Rabies Information for Health Professionals

Epidemiology and Informatics
Public Health

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What you need to know

Rabies Submission

For any submission involving potential exposure in humans, please call (402) 471-2937 before sending the specimen. The specimen may be eligible for state-paid testing.

Rabies Investigation Guidelines

The Nebraska Rabies Investigation Guidelines includes information on managing potential exposures to rabies.

Rabies Control

Dog and cat bites are the most common potential exposure to rabies. Vaccination of pets remains the most effective step to reduce human exposure. Other important steps to control rabies include:

  • Control of stray animals.
  • Educating the general public about contact with wild animals.
  • Policies to control the acquisition of wild animals as pets.

Criteria for Assessing Rabies Exposure

Medical and veterinary care providers should use these steps when deciding on recommendations for post-exposure prophylaxis:

  • Use regional data on the prevalence of animal rabies.
  • Assess the circumstances of the actual patient exposure.

The following definitions will help health care personnel to decide if there is a need for post-exposure prophylaxis.

Human Exposure

When a person experiences percutaneous or mucous membrane exposure to saliva or to central nervous system (CNS) tissue of a potentially rabid animal.

  • Simply touching or handling a potentially rabid animal or another animal or inanimate object that has had contact with a rabid animal does not constitute an exposure. An exception occurs, however, when wet saliva or CNS tissue entered a fresh, open wound or had contact with a mucous membrane.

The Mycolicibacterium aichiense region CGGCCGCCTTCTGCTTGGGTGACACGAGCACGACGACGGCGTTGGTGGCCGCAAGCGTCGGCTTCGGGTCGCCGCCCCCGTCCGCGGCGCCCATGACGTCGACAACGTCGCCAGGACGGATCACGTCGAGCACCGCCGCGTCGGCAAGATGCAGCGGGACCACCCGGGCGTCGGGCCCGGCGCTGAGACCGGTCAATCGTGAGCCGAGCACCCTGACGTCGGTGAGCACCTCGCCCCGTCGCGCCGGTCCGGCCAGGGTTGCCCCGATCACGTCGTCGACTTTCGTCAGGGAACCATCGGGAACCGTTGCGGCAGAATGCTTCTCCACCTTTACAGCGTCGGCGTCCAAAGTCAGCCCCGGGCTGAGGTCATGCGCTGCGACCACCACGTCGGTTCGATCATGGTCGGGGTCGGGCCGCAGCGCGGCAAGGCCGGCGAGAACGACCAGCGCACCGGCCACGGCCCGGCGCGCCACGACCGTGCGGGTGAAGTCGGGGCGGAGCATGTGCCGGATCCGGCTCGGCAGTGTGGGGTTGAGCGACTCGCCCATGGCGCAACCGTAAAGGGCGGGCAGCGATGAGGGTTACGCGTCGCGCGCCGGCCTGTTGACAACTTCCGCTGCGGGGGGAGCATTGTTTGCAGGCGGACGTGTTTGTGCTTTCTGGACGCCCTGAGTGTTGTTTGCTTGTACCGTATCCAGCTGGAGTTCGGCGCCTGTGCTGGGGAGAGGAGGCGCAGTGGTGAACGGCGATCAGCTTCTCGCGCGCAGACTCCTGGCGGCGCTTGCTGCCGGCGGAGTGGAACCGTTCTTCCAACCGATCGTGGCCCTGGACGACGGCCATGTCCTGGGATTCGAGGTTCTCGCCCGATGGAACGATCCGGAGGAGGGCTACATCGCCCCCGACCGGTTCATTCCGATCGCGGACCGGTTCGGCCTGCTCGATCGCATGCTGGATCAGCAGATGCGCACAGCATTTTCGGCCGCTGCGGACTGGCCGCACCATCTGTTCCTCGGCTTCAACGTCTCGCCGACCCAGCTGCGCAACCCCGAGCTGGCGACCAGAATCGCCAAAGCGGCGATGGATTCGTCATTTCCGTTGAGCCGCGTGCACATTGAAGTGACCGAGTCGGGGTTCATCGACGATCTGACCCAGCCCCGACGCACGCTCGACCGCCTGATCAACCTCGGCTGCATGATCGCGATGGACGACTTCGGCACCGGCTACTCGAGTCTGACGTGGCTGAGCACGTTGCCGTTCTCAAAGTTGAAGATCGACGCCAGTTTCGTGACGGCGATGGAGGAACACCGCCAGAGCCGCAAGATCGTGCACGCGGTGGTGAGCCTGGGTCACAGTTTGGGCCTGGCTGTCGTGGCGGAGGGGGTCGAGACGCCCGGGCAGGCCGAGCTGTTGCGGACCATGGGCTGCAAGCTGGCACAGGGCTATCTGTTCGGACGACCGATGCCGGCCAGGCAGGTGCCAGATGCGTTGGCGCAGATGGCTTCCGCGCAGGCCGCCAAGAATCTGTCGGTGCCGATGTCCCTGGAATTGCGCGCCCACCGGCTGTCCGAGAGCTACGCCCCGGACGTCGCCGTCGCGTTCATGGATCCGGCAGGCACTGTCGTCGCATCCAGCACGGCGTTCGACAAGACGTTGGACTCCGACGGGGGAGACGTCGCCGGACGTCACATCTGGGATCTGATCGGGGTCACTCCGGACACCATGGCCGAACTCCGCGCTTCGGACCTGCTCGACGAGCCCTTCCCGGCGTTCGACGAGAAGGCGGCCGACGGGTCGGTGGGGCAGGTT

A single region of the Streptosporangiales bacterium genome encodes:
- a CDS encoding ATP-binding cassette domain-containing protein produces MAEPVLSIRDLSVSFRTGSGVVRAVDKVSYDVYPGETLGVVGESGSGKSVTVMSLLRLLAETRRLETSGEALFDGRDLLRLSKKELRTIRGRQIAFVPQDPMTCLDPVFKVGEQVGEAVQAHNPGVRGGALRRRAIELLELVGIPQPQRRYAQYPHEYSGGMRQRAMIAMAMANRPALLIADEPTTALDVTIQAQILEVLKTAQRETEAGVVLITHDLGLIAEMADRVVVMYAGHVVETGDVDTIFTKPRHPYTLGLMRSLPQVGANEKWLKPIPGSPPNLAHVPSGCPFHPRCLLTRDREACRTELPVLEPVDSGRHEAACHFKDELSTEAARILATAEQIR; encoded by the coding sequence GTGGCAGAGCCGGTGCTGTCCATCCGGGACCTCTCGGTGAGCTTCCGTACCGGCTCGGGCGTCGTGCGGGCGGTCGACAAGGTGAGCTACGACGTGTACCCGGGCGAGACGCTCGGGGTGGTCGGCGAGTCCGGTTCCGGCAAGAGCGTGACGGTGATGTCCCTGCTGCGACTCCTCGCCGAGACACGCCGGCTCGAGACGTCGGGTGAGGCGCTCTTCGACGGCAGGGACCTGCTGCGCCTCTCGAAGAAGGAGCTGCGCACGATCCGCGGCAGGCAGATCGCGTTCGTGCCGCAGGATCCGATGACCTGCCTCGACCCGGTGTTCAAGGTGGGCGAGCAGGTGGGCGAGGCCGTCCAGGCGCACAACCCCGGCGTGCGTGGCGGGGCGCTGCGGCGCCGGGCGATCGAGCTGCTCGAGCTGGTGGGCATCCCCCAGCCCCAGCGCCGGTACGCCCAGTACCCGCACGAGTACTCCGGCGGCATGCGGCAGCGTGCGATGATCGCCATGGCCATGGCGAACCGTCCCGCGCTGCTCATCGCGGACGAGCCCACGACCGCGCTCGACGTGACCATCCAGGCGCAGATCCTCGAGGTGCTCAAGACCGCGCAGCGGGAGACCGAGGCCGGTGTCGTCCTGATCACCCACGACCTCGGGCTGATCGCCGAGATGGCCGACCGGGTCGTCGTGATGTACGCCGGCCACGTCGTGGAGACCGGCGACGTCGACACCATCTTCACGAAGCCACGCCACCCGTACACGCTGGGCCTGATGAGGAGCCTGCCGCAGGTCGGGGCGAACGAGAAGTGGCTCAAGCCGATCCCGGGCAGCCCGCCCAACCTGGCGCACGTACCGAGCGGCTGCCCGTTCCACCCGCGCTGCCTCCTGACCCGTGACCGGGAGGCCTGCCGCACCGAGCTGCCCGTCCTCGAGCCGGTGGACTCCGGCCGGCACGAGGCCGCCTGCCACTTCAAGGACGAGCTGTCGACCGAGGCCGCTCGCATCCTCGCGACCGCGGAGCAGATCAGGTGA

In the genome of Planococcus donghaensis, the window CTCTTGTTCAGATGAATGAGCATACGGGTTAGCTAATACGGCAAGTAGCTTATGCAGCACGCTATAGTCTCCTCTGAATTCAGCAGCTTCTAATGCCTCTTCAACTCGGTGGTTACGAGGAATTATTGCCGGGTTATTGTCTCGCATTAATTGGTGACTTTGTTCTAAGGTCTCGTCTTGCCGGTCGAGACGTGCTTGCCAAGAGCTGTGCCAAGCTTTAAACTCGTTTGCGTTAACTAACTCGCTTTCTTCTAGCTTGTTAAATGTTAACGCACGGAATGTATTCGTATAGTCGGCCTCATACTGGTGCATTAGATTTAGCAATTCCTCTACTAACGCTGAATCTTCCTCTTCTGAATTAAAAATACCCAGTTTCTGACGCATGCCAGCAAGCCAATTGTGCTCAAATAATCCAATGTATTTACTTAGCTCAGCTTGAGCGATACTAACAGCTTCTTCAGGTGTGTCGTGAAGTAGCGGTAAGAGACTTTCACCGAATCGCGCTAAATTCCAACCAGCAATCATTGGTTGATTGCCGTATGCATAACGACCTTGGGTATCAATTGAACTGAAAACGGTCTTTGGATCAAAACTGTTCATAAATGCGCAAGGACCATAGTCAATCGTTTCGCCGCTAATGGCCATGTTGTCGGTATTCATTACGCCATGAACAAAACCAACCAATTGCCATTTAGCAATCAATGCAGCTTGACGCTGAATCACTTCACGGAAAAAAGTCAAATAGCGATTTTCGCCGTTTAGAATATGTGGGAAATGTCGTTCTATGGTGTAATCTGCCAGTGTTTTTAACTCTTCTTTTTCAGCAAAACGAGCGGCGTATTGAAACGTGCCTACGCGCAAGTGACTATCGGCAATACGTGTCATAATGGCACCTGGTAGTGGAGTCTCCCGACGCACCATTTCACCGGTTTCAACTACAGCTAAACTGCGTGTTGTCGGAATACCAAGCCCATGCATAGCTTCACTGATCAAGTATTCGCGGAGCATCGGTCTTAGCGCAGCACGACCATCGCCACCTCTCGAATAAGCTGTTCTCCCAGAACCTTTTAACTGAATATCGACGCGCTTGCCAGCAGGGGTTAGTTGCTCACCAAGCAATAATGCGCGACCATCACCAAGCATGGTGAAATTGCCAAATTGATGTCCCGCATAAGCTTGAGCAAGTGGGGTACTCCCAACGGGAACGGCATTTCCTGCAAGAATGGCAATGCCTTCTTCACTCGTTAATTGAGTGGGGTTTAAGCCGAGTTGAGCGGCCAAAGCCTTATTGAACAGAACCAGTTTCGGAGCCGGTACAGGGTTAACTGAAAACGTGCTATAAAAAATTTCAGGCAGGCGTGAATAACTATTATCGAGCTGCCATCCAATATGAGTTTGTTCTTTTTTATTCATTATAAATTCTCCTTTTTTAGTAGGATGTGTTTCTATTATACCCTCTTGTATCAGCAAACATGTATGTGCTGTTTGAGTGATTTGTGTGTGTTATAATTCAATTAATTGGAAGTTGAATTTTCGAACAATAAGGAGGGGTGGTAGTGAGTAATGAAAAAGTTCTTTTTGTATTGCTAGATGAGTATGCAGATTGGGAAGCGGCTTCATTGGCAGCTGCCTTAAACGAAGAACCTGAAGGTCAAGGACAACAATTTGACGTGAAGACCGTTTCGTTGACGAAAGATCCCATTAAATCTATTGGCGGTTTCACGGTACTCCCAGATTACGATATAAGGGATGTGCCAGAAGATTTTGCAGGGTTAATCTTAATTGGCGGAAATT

• Consult a physician to assess any potential exposure.

Provoked Attack

We consider an attack as "provoked" when a domestic animal is in a situation such that an expected reaction would be to bite or attack.  This would include, but not be limited to:

  • Invading an animal's territory
  • Trying to pet or handle an unfamiliar animal
  • Startling an animal
  • Running or bicycling past an animal
  • Assisting an injured or sick animal
  • Trying to capture an animal
  • Removing food, water or other objects in the animal's possession

Unprovoked Attack

An "unprovoked" attack or bite occurs when an animal strikes for no apparent reason. The behavior should be unusual for that animal. We can often confirm chronic aggressive behavior by interviewing the animal's owner. This will help to decide whether the attack was indeed "unprovoked."